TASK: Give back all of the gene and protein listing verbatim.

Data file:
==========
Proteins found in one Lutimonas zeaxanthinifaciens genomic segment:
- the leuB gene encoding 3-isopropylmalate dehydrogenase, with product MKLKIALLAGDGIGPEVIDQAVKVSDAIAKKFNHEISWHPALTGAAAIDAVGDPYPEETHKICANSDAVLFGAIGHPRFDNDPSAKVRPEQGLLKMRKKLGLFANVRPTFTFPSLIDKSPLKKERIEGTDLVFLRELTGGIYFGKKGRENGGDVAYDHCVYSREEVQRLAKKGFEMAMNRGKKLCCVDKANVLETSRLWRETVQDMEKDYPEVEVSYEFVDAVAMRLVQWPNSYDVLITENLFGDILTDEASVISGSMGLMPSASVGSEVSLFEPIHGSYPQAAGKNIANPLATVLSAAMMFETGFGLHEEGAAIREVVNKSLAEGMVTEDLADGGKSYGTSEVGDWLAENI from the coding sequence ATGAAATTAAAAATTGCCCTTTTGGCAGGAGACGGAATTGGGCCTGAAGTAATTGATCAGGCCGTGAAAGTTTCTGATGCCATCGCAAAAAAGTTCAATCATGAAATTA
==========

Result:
Proteins found in one Lutimonas zeaxanthinifaciens genomic segment:
- the leuB gene encoding 3-isopropylmalate dehydrogenase, with product MKLKIALLAGDGIGPEVIDQAVKVSDAIAKKFNHEISWHPALTGAAAIDAVGDPYPEETHKICANSDAVLFGAIGHPRFDNDPSAKVRPEQGLLKMRKKLGLFANVRPTFTFPSLIDKSPLKKERIEGTDLVFLRELTGGIYFGKKGRENGGDVAYDHCVYSREEVQRLAKKGFEMAMNRGKKLCCVDKANVLETSRLWRETVQDMEKDYPEVEVSYEFVDAVAMRLVQWPNSYDVLITENLFGDILTDEASVISGSMGLMPSASVGSEVSLFEPIHGSYPQAAGKNIANPLATVLSAAMMFETGFGLHEEGAAIREVVNKSLAEGMVTEDLADGGKSYGTSEVGDWLAENI from the coding sequence ATGAAATTAAAAATTGCCCTTTTGGCAGGAGACGGAATTGGGCCTGAAGTAATTGATCAGGCCGTGAAAGTTTCTGATGCCATCGCAAAAAAGTTCAATCATGAAATTA